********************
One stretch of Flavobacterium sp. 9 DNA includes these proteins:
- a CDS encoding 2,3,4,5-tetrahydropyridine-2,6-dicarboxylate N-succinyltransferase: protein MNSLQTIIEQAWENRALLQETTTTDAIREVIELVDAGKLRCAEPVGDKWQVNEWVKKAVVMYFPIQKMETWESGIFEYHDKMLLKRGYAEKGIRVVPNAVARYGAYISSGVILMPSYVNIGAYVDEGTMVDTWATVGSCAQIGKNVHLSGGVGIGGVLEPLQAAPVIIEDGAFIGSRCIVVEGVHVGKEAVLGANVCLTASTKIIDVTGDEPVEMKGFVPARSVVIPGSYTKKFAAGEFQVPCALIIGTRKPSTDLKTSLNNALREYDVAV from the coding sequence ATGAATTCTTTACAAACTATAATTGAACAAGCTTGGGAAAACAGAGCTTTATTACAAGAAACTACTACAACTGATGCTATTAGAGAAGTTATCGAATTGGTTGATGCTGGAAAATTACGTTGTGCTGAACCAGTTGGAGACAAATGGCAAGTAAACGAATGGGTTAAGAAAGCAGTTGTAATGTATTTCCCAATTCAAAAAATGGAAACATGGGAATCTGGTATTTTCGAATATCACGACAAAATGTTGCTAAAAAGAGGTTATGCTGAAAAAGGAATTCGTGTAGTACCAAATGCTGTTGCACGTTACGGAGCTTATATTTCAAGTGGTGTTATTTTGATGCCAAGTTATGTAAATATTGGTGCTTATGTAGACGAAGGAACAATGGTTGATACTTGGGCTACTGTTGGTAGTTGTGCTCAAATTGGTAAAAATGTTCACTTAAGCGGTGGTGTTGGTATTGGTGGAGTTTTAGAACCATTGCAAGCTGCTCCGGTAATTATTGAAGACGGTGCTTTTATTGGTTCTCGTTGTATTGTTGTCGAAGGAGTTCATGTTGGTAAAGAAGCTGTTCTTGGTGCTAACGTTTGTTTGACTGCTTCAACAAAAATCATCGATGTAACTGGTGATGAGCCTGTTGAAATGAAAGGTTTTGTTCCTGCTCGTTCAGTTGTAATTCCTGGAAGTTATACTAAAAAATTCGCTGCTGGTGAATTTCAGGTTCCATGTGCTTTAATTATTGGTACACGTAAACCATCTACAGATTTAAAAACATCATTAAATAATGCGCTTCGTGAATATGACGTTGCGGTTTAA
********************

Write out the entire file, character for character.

One stretch of Flavobacterium sp. 9 DNA includes these proteins:
- a CDS encoding 2,3,4,5-tetrahydropyridine-2,6-dicarboxylate N-succinyltransferase: protein MNSLQTIIEQAWENRALLQETTTTDAIREVIELVDAGKLRCAEPVGDKWQVNEWVKKAVVMYFPIQKMETWESGIFEYHDKMLLKRGYAEKGIRVVPNAVARYGAYISSGVILMPSYVNIGAYVDEGTMVDTWATVGSCAQIGKNVHLSGGVGIGGVLEPLQAAPVIIEDGAFIGSRCIVVEGVHVGKEAVLGANVCLTASTKIIDVTGDEPVEMKGFVPARSVVIPGSYTKKFAAGEFQVPCALIIGTRKPSTDLKTSLNNALREYDVAV from the coding sequence ATGAATTCTTTACAAACTATAATTGAACAAGCTTGGGAAAACAGAGCTTTATTACAAGAAACTACTACAACTGATGCTATTAGAGAAGTTATCGAATTGGTTGATGCTGGAAAATTACGTTGTGCTGAACCAGTTGGAGACAAATGGCAAGTAAACGAATGGGTTAAGAAAGCAGTTGTAATGTATTTCCCAATTCAAAAAATGGAAACATGGGAATCTGGTATTTTCGAATATCACGACAAAATGTTGCTAAAAAGAGGTTATGCTGAAAAAGGAATTCGTGTAGTACCAAATGCTGTTGCACGTTACGGAGCTTATATTTCAAGTGGTGTTATTTTGATGCCAAGTTATGTAAATATTGGTGCTTATGTAGACGAAGGAACAATGGTTGATACTTGGGCTACTGTTGGTAGTTGTGCTCAAATTGGTAAAAATGTTCACTTAAGCGGTGGTGTTGGTATTGGTGGAGTTTTAGAACCATTGCAAGCTGCTCCGGTAATTATTGAAGACGGTGCTTTTATTGGTTCTCGTTGTATTGTTGTCGAAGGAGTTCATGTTGGTAAAGAAGCTGTTCTTGGTGCTAACGTTTGTTTGACTGCTTCAACAAAAATCATCGATGTAACTGGTGATGAGCCTGTTGAAATGAAAGGTTTTGTTCCTGCTCGTTCAGTTGTAATTCCTGGAAGTTATACTAAAAAATTCGCTGCTGGTGAATTTCAGGTTCCATGTGCTTTAATTATTGGTACACGTAAACCATCTACAGATTTAAAAACATCATTAAATAATGCGCTTCGTGAATATGACGTTGCGGTTTAA